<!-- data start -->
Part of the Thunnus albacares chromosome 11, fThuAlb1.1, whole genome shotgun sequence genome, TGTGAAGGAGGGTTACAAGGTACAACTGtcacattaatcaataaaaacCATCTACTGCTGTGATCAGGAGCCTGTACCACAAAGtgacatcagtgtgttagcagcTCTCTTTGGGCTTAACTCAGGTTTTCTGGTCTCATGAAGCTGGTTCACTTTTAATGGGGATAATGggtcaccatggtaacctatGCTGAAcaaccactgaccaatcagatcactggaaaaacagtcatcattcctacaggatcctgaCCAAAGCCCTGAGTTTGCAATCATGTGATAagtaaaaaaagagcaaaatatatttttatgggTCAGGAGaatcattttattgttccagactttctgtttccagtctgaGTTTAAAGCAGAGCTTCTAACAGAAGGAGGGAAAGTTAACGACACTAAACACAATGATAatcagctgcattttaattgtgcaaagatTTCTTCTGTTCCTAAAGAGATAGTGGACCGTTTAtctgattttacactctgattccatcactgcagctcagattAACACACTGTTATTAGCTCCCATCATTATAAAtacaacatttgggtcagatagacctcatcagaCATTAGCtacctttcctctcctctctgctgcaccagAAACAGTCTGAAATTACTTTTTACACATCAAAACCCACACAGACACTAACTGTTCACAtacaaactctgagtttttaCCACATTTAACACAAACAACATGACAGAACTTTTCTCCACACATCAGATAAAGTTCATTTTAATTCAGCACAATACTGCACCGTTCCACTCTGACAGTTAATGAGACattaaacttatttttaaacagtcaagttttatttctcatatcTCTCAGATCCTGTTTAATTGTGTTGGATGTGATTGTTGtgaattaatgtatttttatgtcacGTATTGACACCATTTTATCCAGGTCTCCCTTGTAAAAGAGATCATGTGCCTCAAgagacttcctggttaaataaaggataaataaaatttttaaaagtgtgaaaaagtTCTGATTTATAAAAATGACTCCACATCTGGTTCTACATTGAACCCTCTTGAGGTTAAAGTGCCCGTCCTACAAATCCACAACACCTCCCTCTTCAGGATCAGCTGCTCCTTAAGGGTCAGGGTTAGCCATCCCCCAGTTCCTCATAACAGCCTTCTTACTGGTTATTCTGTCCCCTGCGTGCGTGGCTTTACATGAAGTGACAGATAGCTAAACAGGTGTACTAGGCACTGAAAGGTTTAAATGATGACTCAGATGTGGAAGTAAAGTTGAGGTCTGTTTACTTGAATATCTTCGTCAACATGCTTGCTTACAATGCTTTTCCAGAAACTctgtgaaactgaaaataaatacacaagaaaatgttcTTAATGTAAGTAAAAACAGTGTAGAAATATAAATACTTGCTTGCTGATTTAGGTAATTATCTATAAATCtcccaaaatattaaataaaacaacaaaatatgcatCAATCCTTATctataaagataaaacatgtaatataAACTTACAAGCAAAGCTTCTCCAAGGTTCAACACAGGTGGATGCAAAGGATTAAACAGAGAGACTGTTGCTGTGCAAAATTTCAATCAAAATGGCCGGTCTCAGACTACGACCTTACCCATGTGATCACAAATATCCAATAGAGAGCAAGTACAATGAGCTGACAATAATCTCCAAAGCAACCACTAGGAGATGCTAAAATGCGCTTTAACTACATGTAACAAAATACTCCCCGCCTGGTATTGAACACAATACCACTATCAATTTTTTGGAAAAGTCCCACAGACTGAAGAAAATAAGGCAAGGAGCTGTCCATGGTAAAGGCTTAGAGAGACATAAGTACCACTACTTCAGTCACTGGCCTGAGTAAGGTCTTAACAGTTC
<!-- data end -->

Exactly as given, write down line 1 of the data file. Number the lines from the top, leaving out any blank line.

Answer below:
Part of the Thunnus albacares chromosome 11, fThuAlb1.1, whole genome shotgun sequence genome, TGTGAAGGAGGGTTACAAGGTACAACTGtcacattaatcaataaaaacCATCTACTGCTGTGATCAGGAGCCTGTACCACAAAGtgacatcagtgtgttagcagcTCTCTTTGGGCTTAACTCAGGTTTTCTGGTCTCATGAAGCTGGTTCACTTTTAATGGGGATAATGggtcaccatggtaacctatGCTGAAcaaccactgaccaatcagatcactggaaaaacagtcatcattcctacaggatcctgaCCAAAGCCCTGAGTTTGCAATCATGTGATAagtaaaaaaagagcaaaatatatttttatgggTCAGGAGaatcattttattgttccagactttctgtttccagtctgaGTTTAAAGCAGAGCTTCTAACAGAAGGAGGGAAAGTTAACGACACTAAACACAATGATAatcagctgcattttaattgtgcaaagatTTCTTCTGTTCCTAAAGAGATAGTGGACCGTTTAtctgattttacactctgattccatcactgcagctcagattAACACACTGTTATTAGCTCCCATCATTATAAAtacaacatttgggtcagatagacctcatcagaCATTAGCtacctttcctctcctctctgctgcaccagAAACAGTCTGAAATTACTTTTTACACATCAAAACCCACACAGACACTAACTGTTCACAtacaaactctgagtttttaCCACATTTAACACAAACAACATGACAGAACTTTTCTCCACACATCAGATAAAGTTCATTTTAATTCAGCACAATACTGCACCGTTCCACTCTGACAGTTAATGAGACattaaacttatttttaaacagtcaagttttatttctcatatcTCTCAGATCCTGTTTAATTGTGTTGGATGTGATTGTTGtgaattaatgtatttttatgtcacGTATTGACACCATTTTATCCAGGTCTCCCTTGTAAAAGAGATCATGTGCCTCAAgagacttcctggttaaataaaggataaataaaatttttaaaagtgtgaaaaagtTCTGATTTATAAAAATGACTCCACATCTGGTTCTACATTGAACCCTCTTGAGGTTAAAGTGCCCGTCCTACAAATCCACAACACCTCCCTCTTCAGGATCAGCTGCTCCTTAAGGGTCAGGGTTAGCCATCCCCCAGTTCCTCATAACAGCCTTCTTACTGGTTATTCTGTCCCCTGCGTGCGTGGCTTTACATGAAGTGACAGATAGCTAAACAGGTGTACTAGGCACTGAAAGGTTTAAATGATGACTCAGATGTGGAAGTAAAGTTGAGGTCTGTTTACTTGAATATCTTCGTCAACATGCTTGCTTACAATGCTTTTCCAGAAACTctgtgaaactgaaaataaatacacaagaaaatgttcTTAATGTAAGTAAAAACAGTGTAGAAATATAAATACTTGCTTGCTGATTTAGGTAATTATCTATAAATCtcccaaaatattaaataaaacaacaaaatatgcatCAATCCTTATctataaagataaaacatgtaatataAACTTACAAGCAAAGCTTCTCCAAGGTTCAACACAGGTGGATGCAAAGGATTAAACAGAGAGACTGTTGCTGTGCAAAATTTCAATCAAAATGGCCGGTCTCAGACTACGACCTTACCCATGTGATCACAAATATCCAATAGAGAGCAAGTACAATGAGCTGACAATAATCTCCAAAGCAACCACTAGGAGATGCTAAAATGCGCTTTAACTACATGTAACAAAATACTCCCCGCCTGGTATTGAACACAATACCACTATCAATTTTTTGGAAAAGTCCCACAGACTGAAGAAAATAAGGCAAGGAGCTGTCCATGGTAAAGGCTTAGAGAGACATAAGTACCACTACTTCAGTCACTGGCCTGAGTAAGGTCTTAACAGTTC